The first three lines of Table 1 are the groups required for the domain. The second part lists the built-in groups, which are local groups in the Windows system that are valid only on one system. You need to create these groups whether the Samba server is a member of a Windows domain or Active Directory. To create these groups, it is essential to configure and launch winbind.

Group mappings always exist for the domain groups, and a group mapping always points to an existing Linux group, establishing a connection between the Linux and Windows worlds. Creating a group mapping therefore comprises two steps: creating the Linux group and mapping. Listing 4 shows the process of creating a group mapping for the Domainadmins group.

Listing 4: Group Mappings

root@samba:~# groupadd domadmins
root@samba:~# net groupmap add ntgroup="Domainadmins" rid=512
unixgroup=domadmins type=d
Successfully added group Domainadmins to the mapping db as a domain group
root@samba:~# net groupmap list verbose
    SID       : S-1-5-21-2851015207-2192045402-886076809-512
    Unix gid  : 1001
    Unix group: domadmins
    Group type: Domain Group
    Comment   : Domain Unix group

The first step creates a Linux group. The GID assigned here is not important. The group mapping is added in the second step. Here, a RID of 512 was assigned to the group to identify clearly the domain administrator group on the Windows system. Finally, you can display the list of all group mappings by typing

groupmap list verbose

which shows that the group SID is composed of the domain SID and the RID.

Next, you need to create all the other required groups, which will always include Domainusers, Domainguests, and Domaincomputers with the corresponding RIDs (the results are shown in Listing 5). Only then you can proceed to set up the domain. Later, you can create more group mappings (e.g., global groups for assigning rights on Windows systems). Because the system determines RIDs automatically, you do not need to specify them.

Listing 5: Required Mappings

root@samba:~# net groupmap list verbose
    SID       : S-1-5-21-2851015207-2192045402-886076809-515
    Unix gid  : 1004
    Unix group: domcomputer
    Group type: Domain Group
    Comment   : Domain Unix group
    SID       : S-1-5-21-2851015207-2192045402-886076809-512
    Unix gid  : 1001
    Unix group: domadmins
    Group type: Domain Group
    Comment   : Domain Unix group
    SID       : S-1-5-21-2851015207-2192045402-886076809-513
    Unix gid  : 1002
    Unix group: domusers
    Group type: Domain Group
    Comment   : Domain Unix group
    SID       : S-1-5-21-2851015207-2192045402-886076809-514
    Unix gid  : 1003
    Unix group: domguests
    Group type: Domain Group
    Comment   : Domain Unix group

Setting Up a Domain Administrator

Nothing works in a Windows domain without the domain administrator, who in turn requires certain privileges that grant certain rights on the system, such as the right to add clients to the domain. An overview of all the privileges is shown in Table 2.

Tabelle 2: Privileges




Add hosts to domain


Assume ownership of directory entries


Read data independently of permissions


Write data independently of permissions


Shut down systems remotely


Print server manager


Add users and groups and manage them


Assign rights for Windows shares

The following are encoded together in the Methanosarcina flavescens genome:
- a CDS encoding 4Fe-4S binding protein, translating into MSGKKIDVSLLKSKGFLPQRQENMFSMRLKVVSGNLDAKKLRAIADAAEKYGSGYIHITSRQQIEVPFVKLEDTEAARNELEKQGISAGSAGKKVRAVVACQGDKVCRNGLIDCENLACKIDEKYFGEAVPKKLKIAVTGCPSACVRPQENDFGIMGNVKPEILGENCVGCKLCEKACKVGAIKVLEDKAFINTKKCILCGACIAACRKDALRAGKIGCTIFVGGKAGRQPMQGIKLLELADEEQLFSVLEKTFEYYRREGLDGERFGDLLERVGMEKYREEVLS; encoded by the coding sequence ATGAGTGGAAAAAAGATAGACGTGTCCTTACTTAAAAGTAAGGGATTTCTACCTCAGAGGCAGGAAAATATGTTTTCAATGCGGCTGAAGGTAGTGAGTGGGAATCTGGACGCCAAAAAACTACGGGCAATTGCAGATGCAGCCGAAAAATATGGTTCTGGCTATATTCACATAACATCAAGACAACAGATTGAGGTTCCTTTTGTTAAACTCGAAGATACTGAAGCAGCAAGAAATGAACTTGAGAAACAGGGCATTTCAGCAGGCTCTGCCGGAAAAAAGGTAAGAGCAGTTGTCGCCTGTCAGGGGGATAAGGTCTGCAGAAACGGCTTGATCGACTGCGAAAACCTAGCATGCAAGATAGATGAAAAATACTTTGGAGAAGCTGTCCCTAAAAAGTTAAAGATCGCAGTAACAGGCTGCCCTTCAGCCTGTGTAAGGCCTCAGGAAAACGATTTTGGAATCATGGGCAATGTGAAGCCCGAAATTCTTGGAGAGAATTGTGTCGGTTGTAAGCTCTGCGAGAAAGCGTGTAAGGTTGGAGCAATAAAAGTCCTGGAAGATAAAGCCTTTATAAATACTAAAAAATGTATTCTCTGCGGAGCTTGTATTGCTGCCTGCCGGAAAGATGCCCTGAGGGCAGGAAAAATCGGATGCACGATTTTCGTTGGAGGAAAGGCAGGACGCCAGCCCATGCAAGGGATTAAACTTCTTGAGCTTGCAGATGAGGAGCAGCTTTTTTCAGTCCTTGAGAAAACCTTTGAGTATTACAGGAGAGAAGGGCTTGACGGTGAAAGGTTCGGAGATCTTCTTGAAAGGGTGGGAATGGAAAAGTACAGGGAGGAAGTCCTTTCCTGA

The list of privileges can also be viewed by issuing the

rpcclient localhost -U% -c enumprivs

command on the Samba server.

On one hand, the domain administrator needs at least SeMachineAccountPrivilege; on the other hand, only a member of the Domain Administrators group can grant privileges. This means domain administrators must assign themselves this privilege. Listing 6 shows how a domain administrator would go about this.

Listing 6: Assigning Privileges

root@samba:~# useradd -g domadmins -G users -m -s /bin/bash administrator
root@samba:~# passwd administrator
Enter new UNIX password:
Retype new UNIX password:
passwd: password updated successfully
root@samba:~# pdbedit -a -u administrator -G 512 -c "[UX]"
new password:
retype new password:
Unix username:        administrator
NT username:
Account Flags:        [U     ]
User SID:             S-1-5-21-2851015207-2192045402-886076809-1000
Primary Group SID:    S-1-5-21-2851015207-2192045402-886076809-512
Full Name:
Home Directory:       \\admin-magazin\administrator
HomeDir Drive:
Logon Script:
Profile Path:         \\admin-magazin\administrator\profile
Domain:               ADMINDOM
Account desc:
Munged dial:
Logon time:           0
Logoff time:          9223372036854775807 seconds since the Epoch
Kickoff time:         9223372036854775807 seconds since the Epoch
Password last set:    Thu, 03 Jan 2013 13:07:54 CET
Password can change:  Thu, 03 Jan 2013 13:07:54 CET
Password must change: never
Last bad password   : 0
Bad password count  : 0
root@samba:~# su - administrator
administrator@samba:/root$ net rpc rights grant ADMINDOM\\administrator SeMachineAccountPrivilege -S localhost
Enter administrator's password:
Successfully granted rights.
administrator@samba:/root$ net rpc rights list ADMINDOM\\administrator
Enter administrator's password:

The first step creates the corresponding Linux user; you must always have a Linux user for the Samba user, as with the group mappings. Whether the administrator is given a Linux password depends on whether the administrator needs to log in to the Linux system later. If this is not desired, a Linux password is not needed.

In the second step, the Samba user is created with the

pdbedit -a -u administrator -G 512 -c "[UX]"